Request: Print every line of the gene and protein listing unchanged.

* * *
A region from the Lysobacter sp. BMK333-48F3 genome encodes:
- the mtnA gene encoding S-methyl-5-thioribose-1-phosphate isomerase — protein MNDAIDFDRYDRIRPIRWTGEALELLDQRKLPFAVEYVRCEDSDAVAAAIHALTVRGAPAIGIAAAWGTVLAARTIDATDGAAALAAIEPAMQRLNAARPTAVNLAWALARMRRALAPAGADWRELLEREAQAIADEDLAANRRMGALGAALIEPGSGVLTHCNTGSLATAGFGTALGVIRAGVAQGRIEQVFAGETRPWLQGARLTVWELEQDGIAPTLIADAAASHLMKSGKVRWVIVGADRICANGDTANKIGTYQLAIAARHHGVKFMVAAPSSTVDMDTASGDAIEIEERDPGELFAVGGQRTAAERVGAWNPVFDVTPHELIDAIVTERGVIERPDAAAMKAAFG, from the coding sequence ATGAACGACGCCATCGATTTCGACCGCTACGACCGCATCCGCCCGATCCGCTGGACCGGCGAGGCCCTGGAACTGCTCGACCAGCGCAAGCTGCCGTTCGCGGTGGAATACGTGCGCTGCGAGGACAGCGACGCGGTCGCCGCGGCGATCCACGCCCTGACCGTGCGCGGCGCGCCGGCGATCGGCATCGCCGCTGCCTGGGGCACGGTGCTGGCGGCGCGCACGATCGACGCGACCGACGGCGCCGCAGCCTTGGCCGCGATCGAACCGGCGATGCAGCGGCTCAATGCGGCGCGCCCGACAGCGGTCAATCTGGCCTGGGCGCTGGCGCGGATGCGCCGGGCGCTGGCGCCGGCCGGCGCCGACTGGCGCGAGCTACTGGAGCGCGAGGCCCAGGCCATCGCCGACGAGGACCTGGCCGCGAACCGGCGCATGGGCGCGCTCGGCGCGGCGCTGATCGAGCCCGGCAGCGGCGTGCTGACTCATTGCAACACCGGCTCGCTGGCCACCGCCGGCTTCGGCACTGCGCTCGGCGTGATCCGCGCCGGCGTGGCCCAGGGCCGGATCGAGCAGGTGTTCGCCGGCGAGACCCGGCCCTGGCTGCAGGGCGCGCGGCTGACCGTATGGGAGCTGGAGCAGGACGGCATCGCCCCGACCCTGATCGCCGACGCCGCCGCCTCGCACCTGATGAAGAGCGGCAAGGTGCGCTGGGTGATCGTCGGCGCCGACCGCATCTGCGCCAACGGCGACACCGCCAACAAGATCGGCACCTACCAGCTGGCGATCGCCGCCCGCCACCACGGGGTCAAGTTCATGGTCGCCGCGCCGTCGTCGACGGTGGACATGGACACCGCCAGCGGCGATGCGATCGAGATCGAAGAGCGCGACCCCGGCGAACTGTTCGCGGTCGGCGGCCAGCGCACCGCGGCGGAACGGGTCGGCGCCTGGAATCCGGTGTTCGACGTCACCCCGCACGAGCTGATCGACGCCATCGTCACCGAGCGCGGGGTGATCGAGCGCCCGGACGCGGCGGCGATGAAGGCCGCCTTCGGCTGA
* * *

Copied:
A region from the Lysobacter sp. BMK333-48F3 genome encodes:
- the mtnA gene encoding S-methyl-5-thioribose-1-phosphate isomerase — protein MNDAIDFDRYDRIRPIRWTGEALELLDQRKLPFAVEYVRCEDSDAVAAAIHALTVRGAPAIGIAAAWGTVLAARTIDATDGAAALAAIEPAMQRLNAARPTAVNLAWALARMRRALAPAGADWRELLEREAQAIADEDLAANRRMGALGAALIEPGSGVLTHCNTGSLATAGFGTALGVIRAGVAQGRIEQVFAGETRPWLQGARLTVWELEQDGIAPTLIADAAASHLMKSGKVRWVIVGADRICANGDTANKIGTYQLAIAARHHGVKFMVAAPSSTVDMDTASGDAIEIEERDPGELFAVGGQRTAAERVGAWNPVFDVTPHELIDAIVTERGVIERPDAAAMKAAFG, from the coding sequence ATGAACGACGCCATCGATTTCGACCGCTACGACCGCATCCGCCCGATCCGCTGGACCGGCGAGGCCCTGGAACTGCTCGACCAGCGCAAGCTGCCGTTCGCGGTGGAATACGTGCGCTGCGAGGACAGCGACGCGGTCGCCGCGGCGATCCACGCCCTGACCGTGCGCGGCGCGCCGGCGATCGGCATCGCCGCTGCCTGGGGCACGGTGCTGGCGGCGCGCACGATCGACGCGACCGACGGCGCCGCAGCCTTGGCCGCGATCGAACCGGCGATGCAGCGGCTCAATGCGGCGCGCCCGACAGCGGTCAATCTGGCCTGGGCGCTGGCGCGGATGCGCCGGGCGCTGGCGCCGGCCGGCGCCGACTGGCGCGAGCTACTGGAGCGCGAGGCCCAGGCCATCGCCGACGAGGACCTGGCCGCGAACCGGCGCATGGGCGCGCTCGGCGCGGCGCTGATCGAGCCCGGCAGCGGCGTGCTGACTCATTGCAACACCGGCTCGCTGGCCACCGCCGGCTTCGGCACTGCGCTCGGCGTGATCCGCGCCGGCGTGGCCCAGGGCCGGATCGAGCAGGTGTTCGCCGGCGAGACCCGGCCCTGGCTGCAGGGCGCGCGGCTGACCGTATGGGAGCTGGAGCAGGACGGCATCGCCCCGACCCTGATCGCCGACGCCGCCGCCTCGCACCTGATGAAGAGCGGCAAGGTGCGCTGGGTGATCGTCGGCGCCGACCGCATCTGCGCCAACGGCGACACCGCCAACAAGATCGGCACCTACCAGCTGGCGATCGCCGCCCGCCACCACGGGGTCAAGTTCATGGTCGCCGCGCCGTCGTCGACGGTGGACATGGACACCGCCAGCGGCGATGCGATCGAGATCGAAGAGCGCGACCCCGGCGAACTGTTCGCGGTCGGCGGCCAGCGCACCGCGGCGGAACGGGTCGGCGCCTGGAATCCGGTGTTCGACGTCACCCCGCACGAGCTGATCGACGCCATCGTCACCGAGCGCGGGGTGATCGAGCGCCCGGACGCGGCGGCGATGAAGGCCGCCTTCGGCTGA